this is a formal apology to all my followers: i go through periods of not posting for hours at a time, and then barge in and reblog/post at the speed of light. i’m sorry for my inconsistency in posting content, alas i am afraid this isn’t something i can or will be fixing
Tbh, I completely forgot I started this. Probably because my folder for
OPM shit I draw is a complete mess and I lost track of it. There’s a
bunch of incomplete stuff in there lemme tell ya. So I decided to
finally finish this of Sonic. It’s a much better version than the other
(honestly crappy) digital one if you ask me. Shockingly I didn’t use any
reference, I think that’s a sign for something considering how trash I am for him, although he’s a pretty
simplistic character so meh.
Hey, so as you all know, I’ve been posting a pretty consistent stream of stories for the last three days or so. Mainly because I had a bunch of request to complete, and not that many stories to update. But sadly, I’ve run my ‘request well dry,’ so to speak. That being said, feel free to drop some request and what-not off in my ask box! Rare pairs, OTPs, 3TPs, the choices are limitless! I can’t wait to hear from you guys!
“Japan’s high-speed "bullet” train is often held up as an exemplar by rail boosters and governments keen to acquire their own shiny new train-sets. How did Japan come to be the world leader in high-speed trains?
Trains are symbolic of modernity in Japan. During the Meiji restoration in the late 19th century, when Japan modernised at break-neck speed, the high technology of the day was the locomotive. By the 1930s the first railway trunk route, linking Tokyo with cities such as Nagoya, Kyoto, Osaka and Kobe, had become heavily congested, according to Christian Wolmar, a railway expert. The first high-speed railway, known as the Shinkansen (“new mainline”), cut journeys between Tokyo and Osaka by two hours (from six to four) when it opened in 1964. This made it competitive with air travel, an industry which Japan had eschewed after the second world war, to avoid inadvertently stoking fears of rearmament. Geography influenced the rail network’s development: most of Japan’s 128m inhabitants live in a few densely-populated parts of the country. By linking those dense populations together—nearly 40m people in greater Tokyo with 20m residents of Osaka, Kobe and Kyoto—the railway helped to shift business patterns, making day-trips between Tokyo and Osaka possible. Many of its customers were rich and willing to pay for more expensive high-speed tickets. The service had carried 100m passengers within three years and 1 billion by 1976. Now around 143m use the railway annually.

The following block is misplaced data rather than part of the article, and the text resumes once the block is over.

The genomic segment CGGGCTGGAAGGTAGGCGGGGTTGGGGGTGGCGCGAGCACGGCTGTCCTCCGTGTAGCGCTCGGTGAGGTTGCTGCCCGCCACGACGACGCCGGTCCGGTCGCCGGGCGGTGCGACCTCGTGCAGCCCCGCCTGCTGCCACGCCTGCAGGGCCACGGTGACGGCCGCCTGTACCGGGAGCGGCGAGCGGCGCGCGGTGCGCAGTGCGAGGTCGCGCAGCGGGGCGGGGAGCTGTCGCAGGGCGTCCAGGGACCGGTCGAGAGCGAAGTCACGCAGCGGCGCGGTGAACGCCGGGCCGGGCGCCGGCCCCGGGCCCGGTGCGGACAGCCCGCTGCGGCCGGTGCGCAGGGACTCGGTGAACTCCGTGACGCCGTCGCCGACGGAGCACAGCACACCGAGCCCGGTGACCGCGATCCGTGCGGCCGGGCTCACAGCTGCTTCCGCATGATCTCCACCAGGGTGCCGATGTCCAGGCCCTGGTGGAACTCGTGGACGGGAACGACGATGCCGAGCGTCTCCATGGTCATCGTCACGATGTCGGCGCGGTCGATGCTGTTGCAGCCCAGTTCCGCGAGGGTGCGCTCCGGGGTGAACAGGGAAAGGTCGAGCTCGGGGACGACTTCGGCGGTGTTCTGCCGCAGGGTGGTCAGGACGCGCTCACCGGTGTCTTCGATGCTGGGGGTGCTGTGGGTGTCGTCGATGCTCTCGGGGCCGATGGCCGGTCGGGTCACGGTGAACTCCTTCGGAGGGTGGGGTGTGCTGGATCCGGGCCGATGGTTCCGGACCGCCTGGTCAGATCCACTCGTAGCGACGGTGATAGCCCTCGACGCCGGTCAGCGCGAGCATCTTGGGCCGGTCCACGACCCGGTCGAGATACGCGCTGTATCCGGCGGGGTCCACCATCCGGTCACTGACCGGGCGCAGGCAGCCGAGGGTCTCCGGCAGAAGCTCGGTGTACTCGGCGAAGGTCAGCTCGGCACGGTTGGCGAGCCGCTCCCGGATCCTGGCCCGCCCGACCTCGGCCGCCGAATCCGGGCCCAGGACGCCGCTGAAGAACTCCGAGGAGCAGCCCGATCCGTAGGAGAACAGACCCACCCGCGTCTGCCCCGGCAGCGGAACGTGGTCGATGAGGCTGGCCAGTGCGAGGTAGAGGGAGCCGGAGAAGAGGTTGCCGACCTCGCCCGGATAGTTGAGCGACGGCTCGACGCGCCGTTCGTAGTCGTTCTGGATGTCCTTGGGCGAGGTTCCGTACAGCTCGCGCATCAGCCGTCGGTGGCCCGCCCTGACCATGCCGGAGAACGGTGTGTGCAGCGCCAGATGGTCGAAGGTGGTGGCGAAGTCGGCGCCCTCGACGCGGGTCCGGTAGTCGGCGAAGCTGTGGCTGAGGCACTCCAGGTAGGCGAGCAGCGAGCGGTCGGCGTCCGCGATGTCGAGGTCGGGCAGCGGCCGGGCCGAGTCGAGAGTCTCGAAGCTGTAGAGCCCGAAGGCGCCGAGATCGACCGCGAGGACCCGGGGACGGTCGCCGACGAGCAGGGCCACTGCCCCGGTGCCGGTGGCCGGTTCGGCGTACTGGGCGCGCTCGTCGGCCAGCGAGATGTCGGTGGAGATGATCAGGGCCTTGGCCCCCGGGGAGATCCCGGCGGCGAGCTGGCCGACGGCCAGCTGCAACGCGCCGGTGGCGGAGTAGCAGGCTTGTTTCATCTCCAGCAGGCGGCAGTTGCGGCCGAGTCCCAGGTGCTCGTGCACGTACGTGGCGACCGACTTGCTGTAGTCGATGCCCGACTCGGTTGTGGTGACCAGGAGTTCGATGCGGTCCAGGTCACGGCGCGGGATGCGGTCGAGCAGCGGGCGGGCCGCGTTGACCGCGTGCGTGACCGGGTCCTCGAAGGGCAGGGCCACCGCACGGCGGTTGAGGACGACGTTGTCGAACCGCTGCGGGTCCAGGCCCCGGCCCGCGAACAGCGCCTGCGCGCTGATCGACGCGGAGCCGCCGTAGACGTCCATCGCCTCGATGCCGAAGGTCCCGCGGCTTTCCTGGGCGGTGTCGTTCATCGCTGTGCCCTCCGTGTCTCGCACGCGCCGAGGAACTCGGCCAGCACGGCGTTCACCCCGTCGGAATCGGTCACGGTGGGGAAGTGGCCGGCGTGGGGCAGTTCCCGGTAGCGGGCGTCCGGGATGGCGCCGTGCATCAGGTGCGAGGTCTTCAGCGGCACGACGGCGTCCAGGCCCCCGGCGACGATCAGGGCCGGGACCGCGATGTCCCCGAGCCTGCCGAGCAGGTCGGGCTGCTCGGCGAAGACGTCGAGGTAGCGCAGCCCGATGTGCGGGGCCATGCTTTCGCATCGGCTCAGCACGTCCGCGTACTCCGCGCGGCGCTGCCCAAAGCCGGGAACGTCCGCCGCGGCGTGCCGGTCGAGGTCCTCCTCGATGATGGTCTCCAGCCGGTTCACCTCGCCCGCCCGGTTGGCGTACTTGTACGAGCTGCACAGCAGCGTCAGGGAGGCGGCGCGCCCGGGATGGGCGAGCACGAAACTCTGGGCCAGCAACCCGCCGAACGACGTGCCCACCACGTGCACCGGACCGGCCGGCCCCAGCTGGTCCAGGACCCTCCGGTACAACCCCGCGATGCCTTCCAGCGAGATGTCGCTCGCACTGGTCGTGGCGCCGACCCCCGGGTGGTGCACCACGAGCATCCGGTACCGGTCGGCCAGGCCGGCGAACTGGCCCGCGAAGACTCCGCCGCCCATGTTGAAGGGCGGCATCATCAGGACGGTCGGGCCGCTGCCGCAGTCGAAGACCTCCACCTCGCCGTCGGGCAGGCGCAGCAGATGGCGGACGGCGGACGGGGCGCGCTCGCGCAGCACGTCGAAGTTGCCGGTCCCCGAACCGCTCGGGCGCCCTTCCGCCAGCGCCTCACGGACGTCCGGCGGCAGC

In 1987 Japan’s national railways were divided and privatised into seven for-profit companies. JR East, the largest by passenger numbers, does not require any public subsidy from the Japanese government, unlike the heavily-subsidised French network. One reason for its efficiency is that JR East owns all the infrastructure on the route—the stations, the rolling stock and the tracks—meaning there are fewer management teams duplicating each other’s work. (By contrast in Britain, for instance, ownership of the tracks and trains is split up.) But the railway also thrives because of a planning system that encourages the building of commercial developments and housing alongside the railway route. JR East owns the land around the railways and lets it out; nearly a third of its revenue comes from shopping malls, blocks of offices, flats and the like. This money is reinvested in the network. In Britain, where planning and transport are rarely aligned, it is hard to create similarly successful commercial developments. Indeed, most of the plans for the areas around the stations of HS2 are vague, and some of the stops along an earlier line, HS1, are still underdeveloped, years after the line was built.
The ability to build large developments alongside the high-speed railways is a boon to the Japanese bullet line, as is the ability to charge high ticket prices. (When Koichi Tanaka, a scientist, won the Nobel Prize in 2002 he was reported as saying he would use the money to buy a ticket on the Shinkansen, to loud cheers.) But even so, 71% of the revenue from passenger tickets at JR East comes from the conventional, slower railway. Countries looking to lay down speedy new tracks might want to consider investing in their existing railway lines as well.“
I <3 my rollerskates too! By far the best mode of transportation. I’m just bummed that you can have the vapor trail from the Speed Hax 2 or the Rainbow Sprint effect going at the same time. :(
Yeah, I’d love to see the skates with the rainbow trail! *9.9* The skating animation is so good though, from the forward crossovers while strafe-skating to the backwards skating (I forgot what that move was called though–Swizzles, I think?). They did it right.
I love the idea of some authority telling Arlen that because he’s going to be investigating a very large area, he may want to consider “getting some wheels” to make immediate travel easier.